Think you know Singapore’s Chinatown?
Let veteran architect, Eddie Chan Fook Pong, take you on a journey back in time through a Chinatown as you have never imagined it. Chinatown Unspoken is a historical story of Singapore set against a wonderfully colourful landscape. Eddie’s account roars through two decades of turmoil, with characters ranging from gangsters and soldiers to prostitutes and clans, samsui women and even government officials.
A tribute to the beloved neighbourhood where he grew up, Eddie takes an affectionate look at the bustling part of town that has bewitched him ever since he was a child. By interweaving his own personal experiences in his storytelling, he beautifully captures its vivid stories, giving readers a deeper look into what “Chinatown” meant to its inhabitants—and to Singapore at large.
Praise for the book
“This is a most authentic description of the sight, sound and smell of the old Chinatown. I can feel the pulses as it reminds me of the days past. I used to live at 9 Kreta Ayer Road, just five units away from Chan Fook Pong’s. Our friendship began from the early 1950s and this bond is now over 70 years old. He was always the more adventurous one, roaming the streets and befriending both the good and the bad.
Our childhood escapades took a breather when he graduated as an architect and went on to build one of the largest architecture firms in Singapore. We still keep in touch and I am glad that he has now decided to share his inner childhood thoughts with all Singaporeans: A life of fear and hunger endured during the Japanese Occupation; economic struggles during the formative years of Singapore’s independence; successful retirement despite the vicissitudes of life. His personal experiences recounted in this book makes it a notable read.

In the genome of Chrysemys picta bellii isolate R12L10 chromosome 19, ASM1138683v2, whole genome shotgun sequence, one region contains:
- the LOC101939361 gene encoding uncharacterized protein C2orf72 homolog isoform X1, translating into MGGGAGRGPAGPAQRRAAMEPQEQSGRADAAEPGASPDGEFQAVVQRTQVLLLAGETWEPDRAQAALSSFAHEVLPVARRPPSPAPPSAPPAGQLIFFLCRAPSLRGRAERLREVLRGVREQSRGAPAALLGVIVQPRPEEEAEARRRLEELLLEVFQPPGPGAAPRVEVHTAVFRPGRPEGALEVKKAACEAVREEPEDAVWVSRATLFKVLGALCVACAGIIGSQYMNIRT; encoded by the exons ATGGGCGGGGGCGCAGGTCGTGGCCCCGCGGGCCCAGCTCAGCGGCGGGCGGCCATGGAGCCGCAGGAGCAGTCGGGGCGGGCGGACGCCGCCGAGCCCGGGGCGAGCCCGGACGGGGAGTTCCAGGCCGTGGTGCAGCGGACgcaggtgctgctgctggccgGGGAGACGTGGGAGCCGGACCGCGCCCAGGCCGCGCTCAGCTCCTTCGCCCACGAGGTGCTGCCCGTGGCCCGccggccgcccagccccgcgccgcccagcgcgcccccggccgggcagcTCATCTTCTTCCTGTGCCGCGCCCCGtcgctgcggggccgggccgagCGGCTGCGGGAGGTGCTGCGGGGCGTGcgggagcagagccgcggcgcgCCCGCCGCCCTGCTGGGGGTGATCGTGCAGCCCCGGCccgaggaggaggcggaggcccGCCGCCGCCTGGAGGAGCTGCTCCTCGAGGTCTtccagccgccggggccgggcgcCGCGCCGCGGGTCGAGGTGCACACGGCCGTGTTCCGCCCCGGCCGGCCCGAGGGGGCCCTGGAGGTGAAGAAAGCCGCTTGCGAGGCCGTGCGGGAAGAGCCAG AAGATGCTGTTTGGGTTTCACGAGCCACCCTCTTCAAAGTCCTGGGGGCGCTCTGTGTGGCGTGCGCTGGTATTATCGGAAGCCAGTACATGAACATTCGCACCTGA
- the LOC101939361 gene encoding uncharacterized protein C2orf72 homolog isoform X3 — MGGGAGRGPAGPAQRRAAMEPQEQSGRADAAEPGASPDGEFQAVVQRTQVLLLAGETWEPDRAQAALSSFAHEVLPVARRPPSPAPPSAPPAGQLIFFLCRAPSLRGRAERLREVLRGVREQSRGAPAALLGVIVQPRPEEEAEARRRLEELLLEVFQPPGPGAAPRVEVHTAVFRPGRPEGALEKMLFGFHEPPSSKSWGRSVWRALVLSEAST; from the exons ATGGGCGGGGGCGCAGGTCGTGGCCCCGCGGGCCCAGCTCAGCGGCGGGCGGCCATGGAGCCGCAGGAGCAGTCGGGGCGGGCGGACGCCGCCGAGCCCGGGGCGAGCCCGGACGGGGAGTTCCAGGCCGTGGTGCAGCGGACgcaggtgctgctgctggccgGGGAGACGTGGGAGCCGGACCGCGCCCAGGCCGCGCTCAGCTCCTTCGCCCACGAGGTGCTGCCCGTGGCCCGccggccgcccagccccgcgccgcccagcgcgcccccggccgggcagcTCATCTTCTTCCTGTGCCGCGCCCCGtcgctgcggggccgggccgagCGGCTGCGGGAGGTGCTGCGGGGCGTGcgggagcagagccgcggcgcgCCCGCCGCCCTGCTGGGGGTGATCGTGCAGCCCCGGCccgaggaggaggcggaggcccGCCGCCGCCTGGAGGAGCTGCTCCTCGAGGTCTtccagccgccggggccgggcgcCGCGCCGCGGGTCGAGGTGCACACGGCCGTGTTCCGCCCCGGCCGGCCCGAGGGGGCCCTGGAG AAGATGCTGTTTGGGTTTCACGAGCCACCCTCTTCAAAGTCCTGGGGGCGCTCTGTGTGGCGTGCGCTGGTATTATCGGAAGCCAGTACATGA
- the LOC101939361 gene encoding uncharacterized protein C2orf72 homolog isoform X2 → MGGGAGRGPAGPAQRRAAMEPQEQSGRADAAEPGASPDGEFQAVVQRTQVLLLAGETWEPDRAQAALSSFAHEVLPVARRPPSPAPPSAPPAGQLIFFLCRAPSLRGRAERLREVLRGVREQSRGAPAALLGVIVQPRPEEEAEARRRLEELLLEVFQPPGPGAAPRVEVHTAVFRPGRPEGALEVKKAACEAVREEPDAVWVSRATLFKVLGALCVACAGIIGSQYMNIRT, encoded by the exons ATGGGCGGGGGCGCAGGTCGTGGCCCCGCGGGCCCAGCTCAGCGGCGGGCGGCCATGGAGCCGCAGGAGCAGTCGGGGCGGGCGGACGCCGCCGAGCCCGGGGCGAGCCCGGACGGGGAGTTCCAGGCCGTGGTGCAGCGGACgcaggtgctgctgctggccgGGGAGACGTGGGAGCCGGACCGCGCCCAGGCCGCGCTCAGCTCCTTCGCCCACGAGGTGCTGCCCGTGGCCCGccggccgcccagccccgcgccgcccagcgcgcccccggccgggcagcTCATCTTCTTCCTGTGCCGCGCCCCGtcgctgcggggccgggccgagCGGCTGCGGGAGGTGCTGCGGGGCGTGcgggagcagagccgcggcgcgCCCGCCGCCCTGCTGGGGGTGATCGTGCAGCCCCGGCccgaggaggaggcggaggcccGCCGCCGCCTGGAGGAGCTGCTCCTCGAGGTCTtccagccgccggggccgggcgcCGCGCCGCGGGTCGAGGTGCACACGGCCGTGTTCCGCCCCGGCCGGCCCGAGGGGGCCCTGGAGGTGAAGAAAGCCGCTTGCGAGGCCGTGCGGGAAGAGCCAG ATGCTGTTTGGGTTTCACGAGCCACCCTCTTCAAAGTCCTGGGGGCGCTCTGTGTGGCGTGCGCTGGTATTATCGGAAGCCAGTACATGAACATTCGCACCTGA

Reading Fook Pong’s book made me recollect some of the near-forgotten joy and sadness I experienced together with him and other friends.When we learnt to ride on rented bicycles and crashed into the dirty drains, we carried on in spite of the bloodied legs, finally returning home to furtively apply iodine to the nasty wounds, hoping our mothers would not notice. To find an open space to fly our own handmade kites, we risked life and limbs to climb up to the flat rooftops of the SIT housing blocks via the chimney stack. We witnessed gang fights in the narrow alleys and read about the death of the gang members in the newspaper the next day. We ate late night snacks of fishball noodles and fresh cockles while sitting on wooden stools next to the smelly drains, just a few streets from Death Street.
Thank you Fook Pong for this brief nostalgia for the intangible past.”
— Lam Lychow
Former Director of Engineering,
Television Corporation of Singapore (TCS)
“Environment frames character. There were kampong boys and town boys, and amongst the town boys, there were the upstairs boys and the downstairs boys.
Upstairs boys were more studious, under their mothers’ watchful eyes. They became professionals and bureaucrats. They were more likely to write, but few did.
Downstairs boys became gangsters, businessmen and politicians in those days. Therefore, I never expected downstairs boy, Chan Fook Pong, a true blue Chinatown kid, to write a book. It was a total surprise and learning experience for me to read Fook Pong’s cry from the heart, the story of his lost world.
Preserving buildings without knowledge of the sweat and smell of life lived real and rough is just façade treatment. Fook Pong’s story gives it substance. His becoming an architect and a jazz musician is not such a strange twist once I understood from reading his account of his early years.
I also learnt how his talent and intelligence, stirred up in grimy reality, can emerge, given the suffering patience of his mother, which made him turn the vital corner in his life to become the success that he is.
This book is a must read.”
— Tay Kheng Soon
Adj. Professor, Architecture, NUS